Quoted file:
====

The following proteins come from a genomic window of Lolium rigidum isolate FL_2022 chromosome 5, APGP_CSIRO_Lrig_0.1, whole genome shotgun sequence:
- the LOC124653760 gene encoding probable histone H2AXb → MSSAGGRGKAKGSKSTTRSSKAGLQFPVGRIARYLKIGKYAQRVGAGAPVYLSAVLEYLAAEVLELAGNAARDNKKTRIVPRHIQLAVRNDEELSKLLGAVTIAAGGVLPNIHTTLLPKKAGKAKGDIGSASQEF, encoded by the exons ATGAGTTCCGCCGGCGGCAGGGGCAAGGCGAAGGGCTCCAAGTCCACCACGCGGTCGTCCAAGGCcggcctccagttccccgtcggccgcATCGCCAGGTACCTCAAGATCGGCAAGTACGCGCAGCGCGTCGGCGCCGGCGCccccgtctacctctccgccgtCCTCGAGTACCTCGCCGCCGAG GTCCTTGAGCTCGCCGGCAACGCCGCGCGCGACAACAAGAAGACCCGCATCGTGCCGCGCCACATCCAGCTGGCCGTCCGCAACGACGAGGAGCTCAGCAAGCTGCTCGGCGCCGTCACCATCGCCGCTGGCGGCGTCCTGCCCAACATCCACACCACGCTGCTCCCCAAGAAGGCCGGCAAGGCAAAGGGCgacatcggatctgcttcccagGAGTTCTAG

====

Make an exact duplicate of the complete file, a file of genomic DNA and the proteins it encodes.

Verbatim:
The following proteins come from a genomic window of Lolium rigidum isolate FL_2022 chromosome 5, APGP_CSIRO_Lrig_0.1, whole genome shotgun sequence:
- the LOC124653760 gene encoding probable histone H2AXb → MSSAGGRGKAKGSKSTTRSSKAGLQFPVGRIARYLKIGKYAQRVGAGAPVYLSAVLEYLAAEVLELAGNAARDNKKTRIVPRHIQLAVRNDEELSKLLGAVTIAAGGVLPNIHTTLLPKKAGKAKGDIGSASQEF, encoded by the exons ATGAGTTCCGCCGGCGGCAGGGGCAAGGCGAAGGGCTCCAAGTCCACCACGCGGTCGTCCAAGGCcggcctccagttccccgtcggccgcATCGCCAGGTACCTCAAGATCGGCAAGTACGCGCAGCGCGTCGGCGCCGGCGCccccgtctacctctccgccgtCCTCGAGTACCTCGCCGCCGAG GTCCTTGAGCTCGCCGGCAACGCCGCGCGCGACAACAAGAAGACCCGCATCGTGCCGCGCCACATCCAGCTGGCCGTCCGCAACGACGAGGAGCTCAGCAAGCTGCTCGGCGCCGTCACCATCGCCGCTGGCGGCGTCCTGCCCAACATCCACACCACGCTGCTCCCCAAGAAGGCCGGCAAGGCAAAGGGCgacatcggatctgcttcccagGAGTTCTAG